Emily is a senior from Charlotte, NC double majoring in Political Science and Spanish.This summer, she worked at the Department of Justice in the Office of International Affairs. Additionally, she was the Undergraduate Research Fellow at the Latin American Public Opinion Project here at Vanderbilt. She is interested in international politics and American foreign policy. This year, she is serving as the Managing Editor for VPR.
Last week, the nuclear negotiations between the United States, among other world powers, and Iran, finally reached a deal. Nonetheless, that deal is temporary, and many find the terms of the agreement unsatisfactory—and probably rightfully so. Without any substantive indications that Iran’s nuclear capacity would truly be reduced, the nuclear agreement, which President Obama has made valiant efforts to promote in a positive light, serves as a painful reminder that negotiations with Iran are at a standstill. While the agreement does commit Iran to reduce its nuclear capacity, what the agreement fails to provide is any sort of assurance of follow-through on Iran’s part, for the deal is truly tentative and based on trust until the July 1st deadline. Trust, though, is a missing element in the not-so-friendly relationship between Iran and the United States. Seemingly, the principle of trust between countries on the international political stage is an element that can really only function if there is some sort of negative repercussion that is more unfavorable than backing out of a deal or if two countries are allies and have incentive to abide by the agreement. Iran against the West, though, is certainly not a relationship based on a friendly alliance, and due to the temporary, non-binding nature of the agreement—at least until a more conclusive deal is reached by the July 1st deadline—there is little incentive for Iran to actually comply with the terms of reduction. Indeed, an article in The Economist notes, “All these undertakings hinge on the assurance that Iran will abide by them.” But due to “Iran’s past history of lying and cheating over its nuclear programme,” as the article notes, it isn’t clear that the terms of the agreement are assured. As a result, the Iran nuclear negotiations currently remain mired in rhetoric, and until a more conclusive agreement is reached, the prospects of actual progress on the nuclear issue remain dismal.
While President Obama has highlighted the necessity of reaching a deal with Iran, many in Congress have voiced their dissatisfaction with the new nuclear deal. Nonetheless, it appears that both sides have equally valid arguments that would both support the necessity to reach a deal and also the need for more stringent terms of the agreement against a potentially dangerous Iran as a global security threat. The result is an immobile situation in which Iran seems to be driving the domestic political debates in the United States, reducing the agreement to rhetoric and exchanges of theoretical musings. Indeed, though President Obama highlights the $600 billion size of the United States’ defense budget in comparison with Iran’s significantly smaller $30 billion, his subsequent comment regarding his “Obama Doctrine” merely serves to highlight the rhetorical nature of the agreement. He said, “The doctrine is: We will engage, but we preserve all our capabilities.” What those capabilities actually are, though, remains unclear. Such ambiguity has created distrust between Congress and the President. Still, President Obama’s reasoning that reaching some agreement was necessary in order to protect the United States’ national security also holds weight, for he notes, “if they [Iran] are implacably opposed to us, all the more reason for us to want to have a deal in which we know what they’re doing and that, for a long period of time, we can prevent them from having a nuclear weapon.” The gridlock between Congress and President Obama over the nuclear deal reflects the gridlock on the international level between the Western World and Iran. Until July 1, the nuclear negotiations don’t seem to promise anything but rhetoric and theoretical musings regarding the pros and cons of the current deal. Thus, the current nuclear deal is really just a place-filler for what is hopefully a more productive, enduring agreement that will be reached in two months.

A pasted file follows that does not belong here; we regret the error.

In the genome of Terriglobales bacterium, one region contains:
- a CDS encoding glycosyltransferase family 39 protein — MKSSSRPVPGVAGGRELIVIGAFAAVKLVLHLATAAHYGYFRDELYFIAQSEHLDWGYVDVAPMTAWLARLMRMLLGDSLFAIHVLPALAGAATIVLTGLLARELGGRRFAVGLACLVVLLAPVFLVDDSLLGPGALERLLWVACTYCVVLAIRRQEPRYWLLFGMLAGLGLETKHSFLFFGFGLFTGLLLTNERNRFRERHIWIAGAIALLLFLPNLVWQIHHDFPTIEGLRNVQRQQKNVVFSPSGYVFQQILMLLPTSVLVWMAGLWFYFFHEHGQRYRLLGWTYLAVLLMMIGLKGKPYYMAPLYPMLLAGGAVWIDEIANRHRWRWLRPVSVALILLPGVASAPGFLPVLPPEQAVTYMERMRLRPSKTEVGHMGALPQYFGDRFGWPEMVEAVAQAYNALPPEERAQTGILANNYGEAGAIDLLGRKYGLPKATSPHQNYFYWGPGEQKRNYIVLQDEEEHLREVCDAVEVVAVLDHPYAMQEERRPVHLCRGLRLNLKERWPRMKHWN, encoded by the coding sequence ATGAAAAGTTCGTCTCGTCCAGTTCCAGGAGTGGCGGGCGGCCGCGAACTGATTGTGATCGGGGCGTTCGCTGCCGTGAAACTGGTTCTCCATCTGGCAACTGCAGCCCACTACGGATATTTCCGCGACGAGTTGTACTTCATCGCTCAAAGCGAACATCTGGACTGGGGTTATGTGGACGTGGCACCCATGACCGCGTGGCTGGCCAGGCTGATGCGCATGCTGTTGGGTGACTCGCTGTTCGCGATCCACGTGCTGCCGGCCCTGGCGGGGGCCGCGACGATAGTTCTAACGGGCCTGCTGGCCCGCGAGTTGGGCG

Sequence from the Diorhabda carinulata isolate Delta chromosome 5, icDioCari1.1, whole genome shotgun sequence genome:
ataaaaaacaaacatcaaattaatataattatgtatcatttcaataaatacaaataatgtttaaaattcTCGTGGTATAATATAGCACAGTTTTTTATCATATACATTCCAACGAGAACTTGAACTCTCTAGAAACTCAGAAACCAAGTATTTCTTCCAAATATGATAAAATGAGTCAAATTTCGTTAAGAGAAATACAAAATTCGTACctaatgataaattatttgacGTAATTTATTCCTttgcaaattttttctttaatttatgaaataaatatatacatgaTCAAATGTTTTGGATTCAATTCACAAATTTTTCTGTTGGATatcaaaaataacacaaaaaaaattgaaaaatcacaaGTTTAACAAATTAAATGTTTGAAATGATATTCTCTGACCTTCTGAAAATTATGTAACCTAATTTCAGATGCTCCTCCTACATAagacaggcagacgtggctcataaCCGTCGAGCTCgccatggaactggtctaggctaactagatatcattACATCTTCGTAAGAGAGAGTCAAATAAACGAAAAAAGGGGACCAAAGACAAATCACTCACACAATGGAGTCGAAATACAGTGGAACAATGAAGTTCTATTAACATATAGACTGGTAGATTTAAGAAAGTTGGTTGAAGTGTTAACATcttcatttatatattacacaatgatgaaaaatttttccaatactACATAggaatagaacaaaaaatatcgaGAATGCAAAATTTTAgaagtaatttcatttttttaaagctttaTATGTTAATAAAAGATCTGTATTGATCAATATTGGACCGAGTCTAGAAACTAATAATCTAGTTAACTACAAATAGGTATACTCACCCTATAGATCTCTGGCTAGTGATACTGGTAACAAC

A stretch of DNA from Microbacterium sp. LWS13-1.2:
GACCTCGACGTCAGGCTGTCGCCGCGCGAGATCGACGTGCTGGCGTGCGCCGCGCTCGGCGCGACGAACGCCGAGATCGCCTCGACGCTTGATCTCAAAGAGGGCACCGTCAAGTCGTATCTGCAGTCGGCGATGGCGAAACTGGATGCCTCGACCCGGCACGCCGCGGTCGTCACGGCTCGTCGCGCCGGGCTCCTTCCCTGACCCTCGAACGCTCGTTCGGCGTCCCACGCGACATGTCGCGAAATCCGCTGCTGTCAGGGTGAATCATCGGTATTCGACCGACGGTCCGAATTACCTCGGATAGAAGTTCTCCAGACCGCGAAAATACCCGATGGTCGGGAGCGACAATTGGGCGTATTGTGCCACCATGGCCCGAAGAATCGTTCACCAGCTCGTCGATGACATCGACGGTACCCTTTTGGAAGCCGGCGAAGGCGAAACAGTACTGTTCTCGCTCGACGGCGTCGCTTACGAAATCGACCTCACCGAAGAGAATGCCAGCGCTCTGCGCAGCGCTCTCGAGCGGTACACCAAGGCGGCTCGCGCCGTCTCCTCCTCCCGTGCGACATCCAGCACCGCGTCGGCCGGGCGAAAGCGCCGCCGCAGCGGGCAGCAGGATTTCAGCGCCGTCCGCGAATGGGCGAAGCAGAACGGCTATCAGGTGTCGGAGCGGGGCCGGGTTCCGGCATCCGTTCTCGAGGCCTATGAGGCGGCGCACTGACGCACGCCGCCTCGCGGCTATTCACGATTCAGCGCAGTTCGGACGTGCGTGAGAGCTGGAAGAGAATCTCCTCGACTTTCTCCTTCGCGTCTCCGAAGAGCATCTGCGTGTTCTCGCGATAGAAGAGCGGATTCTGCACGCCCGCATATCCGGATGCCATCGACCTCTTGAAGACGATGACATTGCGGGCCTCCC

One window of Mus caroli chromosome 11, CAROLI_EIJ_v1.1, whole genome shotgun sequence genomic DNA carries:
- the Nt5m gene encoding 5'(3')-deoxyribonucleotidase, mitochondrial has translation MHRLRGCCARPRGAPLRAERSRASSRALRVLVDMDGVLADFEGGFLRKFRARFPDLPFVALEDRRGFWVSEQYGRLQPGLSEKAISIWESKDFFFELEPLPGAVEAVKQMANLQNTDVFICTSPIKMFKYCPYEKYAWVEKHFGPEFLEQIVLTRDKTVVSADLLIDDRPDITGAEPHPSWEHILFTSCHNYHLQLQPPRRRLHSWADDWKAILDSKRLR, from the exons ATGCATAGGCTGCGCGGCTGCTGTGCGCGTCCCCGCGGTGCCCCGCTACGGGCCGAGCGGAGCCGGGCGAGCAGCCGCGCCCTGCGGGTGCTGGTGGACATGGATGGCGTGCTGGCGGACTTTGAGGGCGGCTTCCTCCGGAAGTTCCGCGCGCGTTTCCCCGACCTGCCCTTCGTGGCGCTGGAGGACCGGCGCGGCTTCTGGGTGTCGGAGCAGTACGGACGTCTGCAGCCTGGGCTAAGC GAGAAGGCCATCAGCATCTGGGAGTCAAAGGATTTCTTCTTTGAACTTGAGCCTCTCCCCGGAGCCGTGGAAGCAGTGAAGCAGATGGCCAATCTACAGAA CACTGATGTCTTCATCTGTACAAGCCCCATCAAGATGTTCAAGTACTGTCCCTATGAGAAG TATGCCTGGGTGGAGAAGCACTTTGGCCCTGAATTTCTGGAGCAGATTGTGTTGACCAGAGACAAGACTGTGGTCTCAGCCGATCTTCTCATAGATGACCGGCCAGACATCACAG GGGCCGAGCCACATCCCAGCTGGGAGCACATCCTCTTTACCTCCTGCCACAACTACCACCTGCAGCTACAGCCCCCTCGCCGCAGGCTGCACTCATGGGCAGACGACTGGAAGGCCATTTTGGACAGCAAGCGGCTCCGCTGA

[Image Credit: http://www.theguardian.com/us-news/2015/apr/06/barack-obama-fights-back-against-israeli-critics-of-iran-nuclear-deal]